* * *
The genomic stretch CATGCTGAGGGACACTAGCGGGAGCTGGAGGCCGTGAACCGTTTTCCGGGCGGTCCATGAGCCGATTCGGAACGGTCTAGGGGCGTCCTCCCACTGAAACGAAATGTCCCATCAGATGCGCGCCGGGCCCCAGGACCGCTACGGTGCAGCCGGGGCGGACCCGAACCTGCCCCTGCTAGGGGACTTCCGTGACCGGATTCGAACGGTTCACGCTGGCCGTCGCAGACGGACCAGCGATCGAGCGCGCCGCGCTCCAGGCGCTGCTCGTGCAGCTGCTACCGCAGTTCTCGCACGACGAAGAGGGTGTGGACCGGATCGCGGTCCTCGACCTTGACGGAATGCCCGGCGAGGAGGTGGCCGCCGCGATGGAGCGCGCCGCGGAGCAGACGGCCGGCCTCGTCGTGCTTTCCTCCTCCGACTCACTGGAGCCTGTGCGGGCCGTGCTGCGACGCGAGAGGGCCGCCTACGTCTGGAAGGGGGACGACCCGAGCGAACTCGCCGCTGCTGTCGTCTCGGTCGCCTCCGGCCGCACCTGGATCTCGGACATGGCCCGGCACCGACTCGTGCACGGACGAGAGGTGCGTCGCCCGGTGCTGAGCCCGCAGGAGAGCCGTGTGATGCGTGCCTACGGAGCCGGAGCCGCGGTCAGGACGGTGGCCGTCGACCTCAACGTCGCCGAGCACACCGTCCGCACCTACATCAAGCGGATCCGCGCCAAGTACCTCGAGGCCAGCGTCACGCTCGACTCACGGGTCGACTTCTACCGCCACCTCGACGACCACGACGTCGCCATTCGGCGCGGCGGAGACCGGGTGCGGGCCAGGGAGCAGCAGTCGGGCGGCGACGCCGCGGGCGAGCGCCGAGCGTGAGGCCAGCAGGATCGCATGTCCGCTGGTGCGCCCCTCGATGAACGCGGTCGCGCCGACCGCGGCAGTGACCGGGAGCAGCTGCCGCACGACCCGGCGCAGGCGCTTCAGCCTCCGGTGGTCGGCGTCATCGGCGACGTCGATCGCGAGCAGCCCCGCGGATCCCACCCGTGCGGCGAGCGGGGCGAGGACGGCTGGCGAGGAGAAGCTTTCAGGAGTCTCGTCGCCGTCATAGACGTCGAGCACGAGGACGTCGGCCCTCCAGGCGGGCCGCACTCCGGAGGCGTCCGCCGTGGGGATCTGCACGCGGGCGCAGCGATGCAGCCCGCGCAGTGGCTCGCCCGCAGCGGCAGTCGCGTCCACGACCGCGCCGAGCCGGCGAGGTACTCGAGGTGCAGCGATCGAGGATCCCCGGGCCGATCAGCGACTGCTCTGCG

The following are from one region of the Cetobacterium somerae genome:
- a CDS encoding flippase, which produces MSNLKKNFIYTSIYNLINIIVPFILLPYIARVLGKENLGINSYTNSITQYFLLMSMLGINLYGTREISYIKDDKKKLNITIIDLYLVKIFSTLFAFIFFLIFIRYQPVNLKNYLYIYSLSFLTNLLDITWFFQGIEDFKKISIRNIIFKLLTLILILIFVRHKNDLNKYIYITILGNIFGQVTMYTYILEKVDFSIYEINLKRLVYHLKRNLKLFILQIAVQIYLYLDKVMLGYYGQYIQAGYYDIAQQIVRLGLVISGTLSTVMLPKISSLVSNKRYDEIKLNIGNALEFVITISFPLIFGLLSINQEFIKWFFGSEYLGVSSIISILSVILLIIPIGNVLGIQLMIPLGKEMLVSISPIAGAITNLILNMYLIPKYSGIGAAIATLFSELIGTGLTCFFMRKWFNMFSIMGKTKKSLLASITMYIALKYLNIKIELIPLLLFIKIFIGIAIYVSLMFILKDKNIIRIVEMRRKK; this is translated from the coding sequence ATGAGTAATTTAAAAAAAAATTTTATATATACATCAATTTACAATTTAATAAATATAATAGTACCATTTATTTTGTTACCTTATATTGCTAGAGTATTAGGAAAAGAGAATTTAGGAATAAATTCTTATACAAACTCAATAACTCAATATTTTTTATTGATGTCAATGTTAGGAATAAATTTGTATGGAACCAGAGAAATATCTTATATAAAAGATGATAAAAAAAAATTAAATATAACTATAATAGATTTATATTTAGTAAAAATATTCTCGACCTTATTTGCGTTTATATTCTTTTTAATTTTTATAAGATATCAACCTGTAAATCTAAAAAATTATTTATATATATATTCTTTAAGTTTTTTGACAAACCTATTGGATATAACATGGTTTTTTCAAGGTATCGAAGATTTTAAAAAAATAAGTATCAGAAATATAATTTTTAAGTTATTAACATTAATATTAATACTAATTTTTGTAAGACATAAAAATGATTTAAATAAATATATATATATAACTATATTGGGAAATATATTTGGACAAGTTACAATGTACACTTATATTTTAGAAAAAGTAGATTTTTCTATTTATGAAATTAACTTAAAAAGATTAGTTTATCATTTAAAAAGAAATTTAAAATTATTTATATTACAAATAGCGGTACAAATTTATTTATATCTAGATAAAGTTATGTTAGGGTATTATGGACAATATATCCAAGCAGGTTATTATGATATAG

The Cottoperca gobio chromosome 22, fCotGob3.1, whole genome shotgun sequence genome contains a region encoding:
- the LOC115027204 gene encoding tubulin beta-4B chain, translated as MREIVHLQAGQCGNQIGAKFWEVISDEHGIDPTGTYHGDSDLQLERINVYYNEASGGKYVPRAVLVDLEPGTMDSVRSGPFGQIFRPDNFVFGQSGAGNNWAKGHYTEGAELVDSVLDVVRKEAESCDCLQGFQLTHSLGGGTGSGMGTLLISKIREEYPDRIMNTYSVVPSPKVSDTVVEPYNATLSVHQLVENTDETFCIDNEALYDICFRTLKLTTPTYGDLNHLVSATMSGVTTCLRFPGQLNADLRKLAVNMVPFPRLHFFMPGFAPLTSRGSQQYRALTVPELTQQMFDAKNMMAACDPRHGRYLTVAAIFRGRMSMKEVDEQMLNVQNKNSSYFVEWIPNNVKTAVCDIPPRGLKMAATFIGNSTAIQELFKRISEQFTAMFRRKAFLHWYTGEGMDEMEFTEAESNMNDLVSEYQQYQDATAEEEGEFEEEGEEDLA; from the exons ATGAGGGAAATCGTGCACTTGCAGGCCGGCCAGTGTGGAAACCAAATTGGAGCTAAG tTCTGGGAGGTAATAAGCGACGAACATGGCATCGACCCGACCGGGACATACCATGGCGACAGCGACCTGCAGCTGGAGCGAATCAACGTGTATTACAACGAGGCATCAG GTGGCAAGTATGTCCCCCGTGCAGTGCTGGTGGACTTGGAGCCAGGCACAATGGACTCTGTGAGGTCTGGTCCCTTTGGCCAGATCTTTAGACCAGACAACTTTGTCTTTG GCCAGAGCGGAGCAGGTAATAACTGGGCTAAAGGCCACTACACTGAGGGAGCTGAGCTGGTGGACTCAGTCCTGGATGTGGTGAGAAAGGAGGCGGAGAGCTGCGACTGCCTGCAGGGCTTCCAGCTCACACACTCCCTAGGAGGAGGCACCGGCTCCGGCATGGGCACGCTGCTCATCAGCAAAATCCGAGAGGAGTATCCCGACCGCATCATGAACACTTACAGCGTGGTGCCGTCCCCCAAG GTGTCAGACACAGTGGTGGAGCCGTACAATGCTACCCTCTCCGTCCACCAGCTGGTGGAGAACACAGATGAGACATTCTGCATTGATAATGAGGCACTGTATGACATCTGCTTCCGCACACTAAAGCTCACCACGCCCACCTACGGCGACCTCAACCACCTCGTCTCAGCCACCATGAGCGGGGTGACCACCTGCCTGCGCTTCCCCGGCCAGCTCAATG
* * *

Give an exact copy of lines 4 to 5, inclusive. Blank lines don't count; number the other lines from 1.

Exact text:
The Cottoperca gobio chromosome 22, fCotGob3.1, whole genome shotgun sequence genome contains a region encoding:
- the LOC115027204 gene encoding tubulin beta-4B chain, translated as MREIVHLQAGQCGNQIGAKFWEVISDEHGIDPTGTYHGDSDLQLERINVYYNEASGGKYVPRAVLVDLEPGTMDSVRSGPFGQIFRPDNFVFGQSGAGNNWAKGHYTEGAELVDSVLDVVRKEAESCDCLQGFQLTHSLGGGTGSGMGTLLISKIREEYPDRIMNTYSVVPSPKVSDTVVEPYNATLSVHQLVENTDETFCIDNEALYDICFRTLKLTTPTYGDLNHLVSATMSGVTTCLRFPGQLNADLRKLAVNMVPFPRLHFFMPGFAPLTSRGSQQYRALTVPELTQQMFDAKNMMAACDPRHGRYLTVAAIFRGRMSMKEVDEQMLNVQNKNSSYFVEWIPNNVKTAVCDIPPRGLKMAATFIGNSTAIQELFKRISEQFTAMFRRKAFLHWYTGEGMDEMEFTEAESNMNDLVSEYQQYQDATAEEEGEFEEEGEEDLA; from the exons ATGAGGGAAATCGTGCACTTGCAGGCCGGCCAGTGTGGAAACCAAATTGGAGCTAAG tTCTGGGAGGTAATAAGCGACGAACATGGCATCGACCCGACCGGGACATACCATGGCGACAGCGACCTGCAGCTGGAGCGAATCAACGTGTATTACAACGAGGCATCAG GTGGCAAGTATGTCCCCCGTGCAGTGCTGGTGGACTTGGAGCCAGGCACAATGGACTCTGTGAGGTCTGGTCCCTTTGGCCAGATCTTTAGACCAGACAACTTTGTCTTTG GCCAGAGCGGAGCAGGTAATAACTGGGCTAAAGGCCACTACACTGAGGGAGCTGAGCTGGTGGACTCAGTCCTGGATGTGGTGAGAAAGGAGGCGGAGAGCTGCGACTGCCTGCAGGGCTTCCAGCTCACACACTCCCTAGGAGGAGGCACCGGCTCCGGCATGGGCACGCTGCTCATCAGCAAAATCCGAGAGGAGTATCCCGACCGCATCATGAACACTTACAGCGTGGTGCCGTCCCCCAAG GTGTCAGACACAGTGGTGGAGCCGTACAATGCTACCCTCTCCGTCCACCAGCTGGTGGAGAACACAGATGAGACATTCTGCATTGATAATGAGGCACTGTATGACATCTGCTTCCGCACACTAAAGCTCACCACGCCCACCTACGGCGACCTCAACCACCTCGTCTCAGCCACCATGAGCGGGGTGACCACCTGCCTGCGCTTCCCCGGCCAGCTCAATG